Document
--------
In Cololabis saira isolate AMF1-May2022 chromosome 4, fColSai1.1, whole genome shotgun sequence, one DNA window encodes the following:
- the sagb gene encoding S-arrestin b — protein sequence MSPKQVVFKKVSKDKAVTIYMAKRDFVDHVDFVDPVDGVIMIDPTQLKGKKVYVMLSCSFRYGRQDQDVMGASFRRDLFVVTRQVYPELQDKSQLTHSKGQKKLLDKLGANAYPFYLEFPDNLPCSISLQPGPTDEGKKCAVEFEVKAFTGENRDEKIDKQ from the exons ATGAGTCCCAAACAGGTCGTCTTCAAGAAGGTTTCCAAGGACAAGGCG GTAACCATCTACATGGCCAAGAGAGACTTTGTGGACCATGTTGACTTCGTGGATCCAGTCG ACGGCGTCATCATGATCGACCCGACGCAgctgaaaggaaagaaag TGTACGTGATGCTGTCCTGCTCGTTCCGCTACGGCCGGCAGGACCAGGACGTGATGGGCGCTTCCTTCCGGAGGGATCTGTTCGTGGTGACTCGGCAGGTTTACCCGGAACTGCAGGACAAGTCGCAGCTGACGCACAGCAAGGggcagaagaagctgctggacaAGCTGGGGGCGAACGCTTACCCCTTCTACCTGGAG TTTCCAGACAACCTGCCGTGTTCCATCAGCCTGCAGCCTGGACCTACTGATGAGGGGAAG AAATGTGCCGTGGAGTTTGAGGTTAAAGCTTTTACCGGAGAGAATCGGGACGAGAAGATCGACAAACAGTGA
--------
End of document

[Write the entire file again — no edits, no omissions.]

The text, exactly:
In Cololabis saira isolate AMF1-May2022 chromosome 4, fColSai1.1, whole genome shotgun sequence, one DNA window encodes the following:
- the sagb gene encoding S-arrestin b — protein sequence MSPKQVVFKKVSKDKAVTIYMAKRDFVDHVDFVDPVDGVIMIDPTQLKGKKVYVMLSCSFRYGRQDQDVMGASFRRDLFVVTRQVYPELQDKSQLTHSKGQKKLLDKLGANAYPFYLEFPDNLPCSISLQPGPTDEGKKCAVEFEVKAFTGENRDEKIDKQ from the exons ATGAGTCCCAAACAGGTCGTCTTCAAGAAGGTTTCCAAGGACAAGGCG GTAACCATCTACATGGCCAAGAGAGACTTTGTGGACCATGTTGACTTCGTGGATCCAGTCG ACGGCGTCATCATGATCGACCCGACGCAgctgaaaggaaagaaag TGTACGTGATGCTGTCCTGCTCGTTCCGCTACGGCCGGCAGGACCAGGACGTGATGGGCGCTTCCTTCCGGAGGGATCTGTTCGTGGTGACTCGGCAGGTTTACCCGGAACTGCAGGACAAGTCGCAGCTGACGCACAGCAAGGggcagaagaagctgctggacaAGCTGGGGGCGAACGCTTACCCCTTCTACCTGGAG TTTCCAGACAACCTGCCGTGTTCCATCAGCCTGCAGCCTGGACCTACTGATGAGGGGAAG AAATGTGCCGTGGAGTTTGAGGTTAAAGCTTTTACCGGAGAGAATCGGGACGAGAAGATCGACAAACAGTGA